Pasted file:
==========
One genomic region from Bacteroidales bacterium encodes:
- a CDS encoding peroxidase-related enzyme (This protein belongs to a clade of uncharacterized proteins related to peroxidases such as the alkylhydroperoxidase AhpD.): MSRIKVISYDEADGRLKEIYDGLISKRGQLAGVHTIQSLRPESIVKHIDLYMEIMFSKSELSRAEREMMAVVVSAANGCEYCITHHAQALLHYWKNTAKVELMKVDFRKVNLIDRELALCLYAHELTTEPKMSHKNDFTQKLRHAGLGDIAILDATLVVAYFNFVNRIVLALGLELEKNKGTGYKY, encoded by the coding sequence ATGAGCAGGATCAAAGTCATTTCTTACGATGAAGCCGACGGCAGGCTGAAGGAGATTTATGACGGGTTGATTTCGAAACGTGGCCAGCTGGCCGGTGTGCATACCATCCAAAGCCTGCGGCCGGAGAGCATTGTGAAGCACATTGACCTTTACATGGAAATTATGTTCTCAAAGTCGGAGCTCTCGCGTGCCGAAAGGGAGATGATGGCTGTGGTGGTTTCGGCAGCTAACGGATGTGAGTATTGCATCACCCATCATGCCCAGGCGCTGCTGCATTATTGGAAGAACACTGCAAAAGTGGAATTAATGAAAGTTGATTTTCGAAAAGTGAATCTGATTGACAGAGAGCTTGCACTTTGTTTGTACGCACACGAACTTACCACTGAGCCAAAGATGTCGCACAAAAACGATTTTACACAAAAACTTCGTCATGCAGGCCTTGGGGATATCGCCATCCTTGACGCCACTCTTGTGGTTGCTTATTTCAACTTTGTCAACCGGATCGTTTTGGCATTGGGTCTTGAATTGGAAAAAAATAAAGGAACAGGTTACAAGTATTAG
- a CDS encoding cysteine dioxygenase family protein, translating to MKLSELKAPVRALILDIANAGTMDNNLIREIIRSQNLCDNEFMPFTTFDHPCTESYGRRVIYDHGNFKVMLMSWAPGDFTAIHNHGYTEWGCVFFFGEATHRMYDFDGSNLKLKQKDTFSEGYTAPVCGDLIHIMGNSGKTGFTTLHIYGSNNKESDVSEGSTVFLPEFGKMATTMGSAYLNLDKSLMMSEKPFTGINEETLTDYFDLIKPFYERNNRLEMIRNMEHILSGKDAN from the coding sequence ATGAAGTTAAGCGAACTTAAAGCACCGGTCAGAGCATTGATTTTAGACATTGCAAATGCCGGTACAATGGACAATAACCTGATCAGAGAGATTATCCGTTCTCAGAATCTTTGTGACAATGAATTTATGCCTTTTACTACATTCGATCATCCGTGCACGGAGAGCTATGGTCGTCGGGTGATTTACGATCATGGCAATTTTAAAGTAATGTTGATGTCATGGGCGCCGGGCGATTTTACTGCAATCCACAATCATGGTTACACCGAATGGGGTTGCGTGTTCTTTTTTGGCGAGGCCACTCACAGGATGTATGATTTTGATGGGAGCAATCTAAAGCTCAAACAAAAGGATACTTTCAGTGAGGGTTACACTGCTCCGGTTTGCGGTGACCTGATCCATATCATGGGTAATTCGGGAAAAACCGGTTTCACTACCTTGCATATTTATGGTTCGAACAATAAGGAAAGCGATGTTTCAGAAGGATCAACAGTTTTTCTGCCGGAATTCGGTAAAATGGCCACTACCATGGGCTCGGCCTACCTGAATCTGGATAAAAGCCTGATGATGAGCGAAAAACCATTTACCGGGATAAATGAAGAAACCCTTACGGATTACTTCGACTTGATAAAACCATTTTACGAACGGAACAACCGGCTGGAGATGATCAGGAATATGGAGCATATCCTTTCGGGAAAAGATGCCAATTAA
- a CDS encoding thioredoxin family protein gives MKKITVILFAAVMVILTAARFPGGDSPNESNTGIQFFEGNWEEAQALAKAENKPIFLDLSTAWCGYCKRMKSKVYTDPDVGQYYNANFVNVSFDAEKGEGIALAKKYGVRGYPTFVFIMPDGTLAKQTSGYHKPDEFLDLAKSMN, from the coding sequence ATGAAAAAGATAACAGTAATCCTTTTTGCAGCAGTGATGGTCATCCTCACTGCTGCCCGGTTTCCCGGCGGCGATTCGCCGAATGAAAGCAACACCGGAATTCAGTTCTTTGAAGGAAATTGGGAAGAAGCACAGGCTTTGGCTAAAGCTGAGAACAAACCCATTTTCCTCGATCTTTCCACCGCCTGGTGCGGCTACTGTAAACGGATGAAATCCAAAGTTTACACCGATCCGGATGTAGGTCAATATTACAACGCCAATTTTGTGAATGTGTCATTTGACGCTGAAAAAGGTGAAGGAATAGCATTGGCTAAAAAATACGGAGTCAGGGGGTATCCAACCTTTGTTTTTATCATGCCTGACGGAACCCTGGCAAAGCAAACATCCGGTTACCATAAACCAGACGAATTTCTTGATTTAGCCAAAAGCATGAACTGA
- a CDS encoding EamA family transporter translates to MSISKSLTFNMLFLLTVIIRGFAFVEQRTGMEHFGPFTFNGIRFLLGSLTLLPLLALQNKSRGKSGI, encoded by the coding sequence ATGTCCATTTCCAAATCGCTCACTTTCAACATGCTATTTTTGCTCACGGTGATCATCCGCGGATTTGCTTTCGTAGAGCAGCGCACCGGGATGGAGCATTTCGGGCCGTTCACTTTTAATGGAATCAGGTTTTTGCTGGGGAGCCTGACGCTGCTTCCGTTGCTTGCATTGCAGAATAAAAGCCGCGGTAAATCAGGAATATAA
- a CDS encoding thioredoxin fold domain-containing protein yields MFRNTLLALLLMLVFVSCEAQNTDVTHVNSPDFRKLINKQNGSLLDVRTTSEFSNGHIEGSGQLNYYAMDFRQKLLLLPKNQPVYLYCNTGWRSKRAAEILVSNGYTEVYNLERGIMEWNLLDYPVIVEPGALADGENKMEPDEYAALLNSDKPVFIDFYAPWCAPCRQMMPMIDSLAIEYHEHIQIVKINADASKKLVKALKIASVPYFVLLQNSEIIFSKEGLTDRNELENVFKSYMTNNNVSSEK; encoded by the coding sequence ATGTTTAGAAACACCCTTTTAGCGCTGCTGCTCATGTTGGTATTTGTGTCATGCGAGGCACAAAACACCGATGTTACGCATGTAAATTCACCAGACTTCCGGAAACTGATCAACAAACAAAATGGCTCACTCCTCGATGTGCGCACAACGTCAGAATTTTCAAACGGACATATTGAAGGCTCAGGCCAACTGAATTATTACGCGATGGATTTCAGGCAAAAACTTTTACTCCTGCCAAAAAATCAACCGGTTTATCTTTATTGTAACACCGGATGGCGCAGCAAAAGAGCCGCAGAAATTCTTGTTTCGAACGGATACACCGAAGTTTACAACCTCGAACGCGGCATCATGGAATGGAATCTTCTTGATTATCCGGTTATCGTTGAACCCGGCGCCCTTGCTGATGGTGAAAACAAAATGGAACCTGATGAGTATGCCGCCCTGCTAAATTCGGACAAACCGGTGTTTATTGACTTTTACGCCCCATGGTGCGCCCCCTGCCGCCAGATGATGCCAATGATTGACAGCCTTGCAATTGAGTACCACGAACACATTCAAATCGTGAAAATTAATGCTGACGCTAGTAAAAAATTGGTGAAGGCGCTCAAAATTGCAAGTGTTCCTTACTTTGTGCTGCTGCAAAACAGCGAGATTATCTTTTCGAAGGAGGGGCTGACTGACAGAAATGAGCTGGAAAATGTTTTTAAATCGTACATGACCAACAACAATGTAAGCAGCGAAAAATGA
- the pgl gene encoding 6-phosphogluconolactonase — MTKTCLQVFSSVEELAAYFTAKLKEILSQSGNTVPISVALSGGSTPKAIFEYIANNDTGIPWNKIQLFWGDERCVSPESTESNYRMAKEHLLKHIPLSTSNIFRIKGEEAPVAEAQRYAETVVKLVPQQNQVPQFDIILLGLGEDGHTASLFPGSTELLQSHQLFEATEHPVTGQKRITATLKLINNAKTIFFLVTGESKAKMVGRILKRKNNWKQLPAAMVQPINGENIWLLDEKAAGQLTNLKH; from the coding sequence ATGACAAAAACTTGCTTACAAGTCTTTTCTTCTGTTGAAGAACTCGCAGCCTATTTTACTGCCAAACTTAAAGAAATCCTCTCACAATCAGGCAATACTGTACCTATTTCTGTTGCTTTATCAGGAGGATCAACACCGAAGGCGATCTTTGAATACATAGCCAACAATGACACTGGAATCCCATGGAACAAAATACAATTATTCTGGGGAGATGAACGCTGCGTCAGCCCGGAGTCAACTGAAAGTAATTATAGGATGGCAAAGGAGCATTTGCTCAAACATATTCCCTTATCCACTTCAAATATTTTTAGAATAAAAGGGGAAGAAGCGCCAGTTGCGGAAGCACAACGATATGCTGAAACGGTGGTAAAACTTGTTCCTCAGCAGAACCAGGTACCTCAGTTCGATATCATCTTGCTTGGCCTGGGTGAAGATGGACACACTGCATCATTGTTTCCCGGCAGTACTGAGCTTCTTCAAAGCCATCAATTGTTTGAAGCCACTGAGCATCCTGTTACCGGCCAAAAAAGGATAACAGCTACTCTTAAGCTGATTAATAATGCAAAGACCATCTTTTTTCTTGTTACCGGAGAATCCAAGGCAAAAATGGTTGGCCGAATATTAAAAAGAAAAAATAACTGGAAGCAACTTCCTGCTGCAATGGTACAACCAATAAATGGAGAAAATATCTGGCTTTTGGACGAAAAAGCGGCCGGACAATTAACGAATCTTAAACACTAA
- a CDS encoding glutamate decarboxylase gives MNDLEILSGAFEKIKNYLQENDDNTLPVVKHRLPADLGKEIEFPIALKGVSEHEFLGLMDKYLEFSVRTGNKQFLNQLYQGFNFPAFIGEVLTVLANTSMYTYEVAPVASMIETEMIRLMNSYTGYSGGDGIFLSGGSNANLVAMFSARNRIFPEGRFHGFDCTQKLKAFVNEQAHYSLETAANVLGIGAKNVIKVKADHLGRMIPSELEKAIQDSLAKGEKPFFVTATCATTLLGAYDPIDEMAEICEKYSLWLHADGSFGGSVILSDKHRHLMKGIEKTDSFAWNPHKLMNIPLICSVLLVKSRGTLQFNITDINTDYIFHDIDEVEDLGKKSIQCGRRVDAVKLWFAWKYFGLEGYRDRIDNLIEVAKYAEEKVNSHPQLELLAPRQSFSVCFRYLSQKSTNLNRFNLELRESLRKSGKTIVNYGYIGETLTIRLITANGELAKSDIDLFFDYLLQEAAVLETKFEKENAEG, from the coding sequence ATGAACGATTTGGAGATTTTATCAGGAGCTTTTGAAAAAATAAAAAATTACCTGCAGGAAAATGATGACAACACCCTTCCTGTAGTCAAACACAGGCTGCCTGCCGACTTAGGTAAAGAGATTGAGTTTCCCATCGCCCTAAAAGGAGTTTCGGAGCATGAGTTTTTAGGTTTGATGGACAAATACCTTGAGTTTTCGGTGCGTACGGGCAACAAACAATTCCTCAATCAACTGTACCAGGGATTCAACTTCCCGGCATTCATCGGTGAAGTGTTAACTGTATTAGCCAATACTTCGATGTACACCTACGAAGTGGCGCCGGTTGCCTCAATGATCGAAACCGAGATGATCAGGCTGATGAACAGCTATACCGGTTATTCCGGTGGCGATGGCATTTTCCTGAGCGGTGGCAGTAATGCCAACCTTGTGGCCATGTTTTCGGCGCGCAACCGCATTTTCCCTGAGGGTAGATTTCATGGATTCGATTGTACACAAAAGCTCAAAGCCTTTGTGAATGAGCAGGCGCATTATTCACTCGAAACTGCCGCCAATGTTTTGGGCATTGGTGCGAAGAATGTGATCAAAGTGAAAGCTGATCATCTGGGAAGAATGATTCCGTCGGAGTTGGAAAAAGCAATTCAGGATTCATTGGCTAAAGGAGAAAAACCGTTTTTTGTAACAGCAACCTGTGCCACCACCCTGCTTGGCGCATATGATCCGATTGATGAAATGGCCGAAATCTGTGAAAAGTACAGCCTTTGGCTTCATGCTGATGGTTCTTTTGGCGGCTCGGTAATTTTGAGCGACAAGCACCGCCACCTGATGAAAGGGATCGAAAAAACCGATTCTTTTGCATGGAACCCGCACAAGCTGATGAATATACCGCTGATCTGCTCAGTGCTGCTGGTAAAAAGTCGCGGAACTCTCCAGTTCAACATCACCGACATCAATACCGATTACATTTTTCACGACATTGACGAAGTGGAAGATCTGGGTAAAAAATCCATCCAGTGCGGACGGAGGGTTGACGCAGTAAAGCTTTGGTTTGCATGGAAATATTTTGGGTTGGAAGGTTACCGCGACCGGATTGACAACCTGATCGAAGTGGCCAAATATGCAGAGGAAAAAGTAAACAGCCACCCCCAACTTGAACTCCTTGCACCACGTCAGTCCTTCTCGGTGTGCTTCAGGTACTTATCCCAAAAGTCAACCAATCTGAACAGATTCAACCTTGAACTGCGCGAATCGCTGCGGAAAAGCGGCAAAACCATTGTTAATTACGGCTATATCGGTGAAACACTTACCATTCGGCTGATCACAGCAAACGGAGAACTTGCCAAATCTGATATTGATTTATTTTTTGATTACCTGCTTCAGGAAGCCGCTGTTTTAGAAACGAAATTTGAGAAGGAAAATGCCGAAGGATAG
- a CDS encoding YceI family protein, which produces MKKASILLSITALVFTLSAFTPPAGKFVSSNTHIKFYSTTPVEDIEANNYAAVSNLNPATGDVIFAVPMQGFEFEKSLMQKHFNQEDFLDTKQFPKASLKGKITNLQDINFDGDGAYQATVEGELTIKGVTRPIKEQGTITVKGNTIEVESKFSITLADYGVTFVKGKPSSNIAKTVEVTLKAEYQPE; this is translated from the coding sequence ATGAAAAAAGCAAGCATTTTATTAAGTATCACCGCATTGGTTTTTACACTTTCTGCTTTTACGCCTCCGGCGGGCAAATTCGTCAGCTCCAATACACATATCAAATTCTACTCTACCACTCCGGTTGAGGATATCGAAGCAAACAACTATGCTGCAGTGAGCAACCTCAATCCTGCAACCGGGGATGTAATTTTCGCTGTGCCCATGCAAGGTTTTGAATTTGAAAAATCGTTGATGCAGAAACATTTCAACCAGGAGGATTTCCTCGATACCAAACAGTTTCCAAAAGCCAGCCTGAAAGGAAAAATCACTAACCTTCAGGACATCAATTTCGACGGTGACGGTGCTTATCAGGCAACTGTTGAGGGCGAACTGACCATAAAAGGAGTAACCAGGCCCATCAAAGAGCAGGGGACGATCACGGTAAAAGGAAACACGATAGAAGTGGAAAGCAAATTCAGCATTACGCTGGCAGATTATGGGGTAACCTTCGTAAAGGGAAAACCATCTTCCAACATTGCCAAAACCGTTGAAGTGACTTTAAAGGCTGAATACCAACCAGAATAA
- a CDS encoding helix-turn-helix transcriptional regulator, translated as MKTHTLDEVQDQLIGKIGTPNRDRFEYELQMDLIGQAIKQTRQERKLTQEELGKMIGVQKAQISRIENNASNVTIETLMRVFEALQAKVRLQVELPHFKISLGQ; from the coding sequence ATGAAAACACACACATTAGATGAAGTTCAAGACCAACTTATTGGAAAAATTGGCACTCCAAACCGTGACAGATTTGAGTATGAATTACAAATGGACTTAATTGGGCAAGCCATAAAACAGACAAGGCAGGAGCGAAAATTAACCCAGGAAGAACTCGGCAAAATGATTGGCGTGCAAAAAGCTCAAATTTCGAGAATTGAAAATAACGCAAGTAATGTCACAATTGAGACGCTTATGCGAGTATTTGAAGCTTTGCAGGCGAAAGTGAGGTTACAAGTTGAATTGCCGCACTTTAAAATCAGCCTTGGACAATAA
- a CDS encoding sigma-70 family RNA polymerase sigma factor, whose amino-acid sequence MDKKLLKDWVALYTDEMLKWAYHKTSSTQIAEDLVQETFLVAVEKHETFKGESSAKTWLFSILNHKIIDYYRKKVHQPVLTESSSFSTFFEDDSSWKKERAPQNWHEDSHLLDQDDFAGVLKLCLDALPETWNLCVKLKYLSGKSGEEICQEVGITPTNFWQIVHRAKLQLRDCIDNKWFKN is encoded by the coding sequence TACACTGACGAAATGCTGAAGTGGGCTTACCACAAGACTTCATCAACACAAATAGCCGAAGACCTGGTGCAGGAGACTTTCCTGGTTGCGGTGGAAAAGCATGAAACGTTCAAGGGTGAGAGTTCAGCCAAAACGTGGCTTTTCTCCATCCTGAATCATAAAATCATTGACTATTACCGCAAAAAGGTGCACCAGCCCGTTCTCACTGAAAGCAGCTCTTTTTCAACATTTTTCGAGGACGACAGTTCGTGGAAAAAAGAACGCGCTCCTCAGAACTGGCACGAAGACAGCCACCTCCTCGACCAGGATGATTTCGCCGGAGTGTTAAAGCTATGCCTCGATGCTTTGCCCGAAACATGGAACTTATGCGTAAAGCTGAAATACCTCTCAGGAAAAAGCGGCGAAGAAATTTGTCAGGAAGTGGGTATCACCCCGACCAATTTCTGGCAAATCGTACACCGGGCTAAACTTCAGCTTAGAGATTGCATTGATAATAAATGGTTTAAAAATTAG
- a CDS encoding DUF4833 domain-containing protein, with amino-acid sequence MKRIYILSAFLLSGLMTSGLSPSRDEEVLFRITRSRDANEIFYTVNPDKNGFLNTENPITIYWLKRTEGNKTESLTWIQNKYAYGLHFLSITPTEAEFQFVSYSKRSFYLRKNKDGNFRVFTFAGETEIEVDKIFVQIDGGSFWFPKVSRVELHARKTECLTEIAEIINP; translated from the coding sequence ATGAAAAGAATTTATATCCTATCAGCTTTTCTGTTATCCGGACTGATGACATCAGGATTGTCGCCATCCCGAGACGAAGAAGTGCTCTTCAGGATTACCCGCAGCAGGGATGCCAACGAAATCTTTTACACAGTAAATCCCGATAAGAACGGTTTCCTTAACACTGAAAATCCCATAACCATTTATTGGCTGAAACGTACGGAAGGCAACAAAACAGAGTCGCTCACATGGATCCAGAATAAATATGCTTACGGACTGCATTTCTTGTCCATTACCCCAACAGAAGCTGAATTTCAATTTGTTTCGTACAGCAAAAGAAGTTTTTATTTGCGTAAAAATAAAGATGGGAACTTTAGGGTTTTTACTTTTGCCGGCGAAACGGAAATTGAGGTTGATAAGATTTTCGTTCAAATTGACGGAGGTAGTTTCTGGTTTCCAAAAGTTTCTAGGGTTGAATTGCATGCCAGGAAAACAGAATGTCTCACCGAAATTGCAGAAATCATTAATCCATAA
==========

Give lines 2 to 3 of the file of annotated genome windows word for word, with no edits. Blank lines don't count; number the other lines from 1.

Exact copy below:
- a CDS encoding peroxidase-related enzyme (This protein belongs to a clade of uncharacterized proteins related to peroxidases such as the alkylhydroperoxidase AhpD.): MSRIKVISYDEADGRLKEIYDGLISKRGQLAGVHTIQSLRPESIVKHIDLYMEIMFSKSELSRAEREMMAVVVSAANGCEYCITHHAQALLHYWKNTAKVELMKVDFRKVNLIDRELALCLYAHELTTEPKMSHKNDFTQKLRHAGLGDIAILDATLVVAYFNFVNRIVLALGLELEKNKGTGYKY, encoded by the coding sequence ATGAGCAGGATCAAAGTCATTTCTTACGATGAAGCCGACGGCAGGCTGAAGGAGATTTATGACGGGTTGATTTCGAAACGTGGCCAGCTGGCCGGTGTGCATACCATCCAAAGCCTGCGGCCGGAGAGCATTGTGAAGCACATTGACCTTTACATGGAAATTATGTTCTCAAAGTCGGAGCTCTCGCGTGCCGAAAGGGAGATGATGGCTGTGGTGGTTTCGGCAGCTAACGGATGTGAGTATTGCATCACCCATCATGCCCAGGCGCTGCTGCATTATTGGAAGAACACTGCAAAAGTGGAATTAATGAAAGTTGATTTTCGAAAAGTGAATCTGATTGACAGAGAGCTTGCACTTTGTTTGTACGCACACGAACTTACCACTGAGCCAAAGATGTCGCACAAAAACGATTTTACACAAAAACTTCGTCATGCAGGCCTTGGGGATATCGCCATCCTTGACGCCACTCTTGTGGTTGCTTATTTCAACTTTGTCAACCGGATCGTTTTGGCATTGGGTCTTGAATTGGAAAAAAATAAAGGAACAGGTTACAAGTATTAG
- a CDS encoding cysteine dioxygenase family protein, translating to MKLSELKAPVRALILDIANAGTMDNNLIREIIRSQNLCDNEFMPFTTFDHPCTESYGRRVIYDHGNFKVMLMSWAPGDFTAIHNHGYTEWGCVFFFGEATHRMYDFDGSNLKLKQKDTFSEGYTAPVCGDLIHIMGNSGKTGFTTLHIYGSNNKESDVSEGSTVFLPEFGKMATTMGSAYLNLDKSLMMSEKPFTGINEETLTDYFDLIKPFYERNNRLEMIRNMEHILSGKDAN from the coding sequence ATGAAGTTAAGCGAACTTAAAGCACCGGTCAGAGCATTGATTTTAGACATTGCAAATGCCGGTACAATGGACAATAACCTGATCAGAGAGATTATCCGTTCTCAGAATCTTTGTGACAATGAATTTATGCCTTTTACTACATTCGATCATCCGTGCACGGAGAGCTATGGTCGTCGGGTGATTTACGATCATGGCAATTTTAAAGTAATGTTGATGTCATGGGCGCCGGGCGATTTTACTGCAATCCACAATCATGGTTACACCGAATGGGGTTGCGTGTTCTTTTTTGGCGAGGCCACTCACAGGATGTATGATTTTGATGGGAGCAATCTAAAGCTCAAACAAAAGGATACTTTCAGTGAGGGTTACACTGCTCCGGTTTGCGGTGACCTGATCCATATCATGGGTAATTCGGGAAAAACCGGTTTCACTACCTTGCATATTTATGGTTCGAACAATAAGGAAAGCGATGTTTCAGAAGGATCAACAGTTTTTCTGCCGGAATTCGGTAAAATGGCCACTACCATGGGCTCGGCCTACCTGAATCTGGATAAAAGCCTGATGATGAGCGAAAAACCATTTACCGGGATAAATGAAGAAACCCTTACGGATTACTTCGACTTGATAAAACCATTTTACGAACGGAACAACCGGCTGGAGATGATCAGGAATATGGAGCATATCCTTTCGGGAAAAGATGCCAATTAA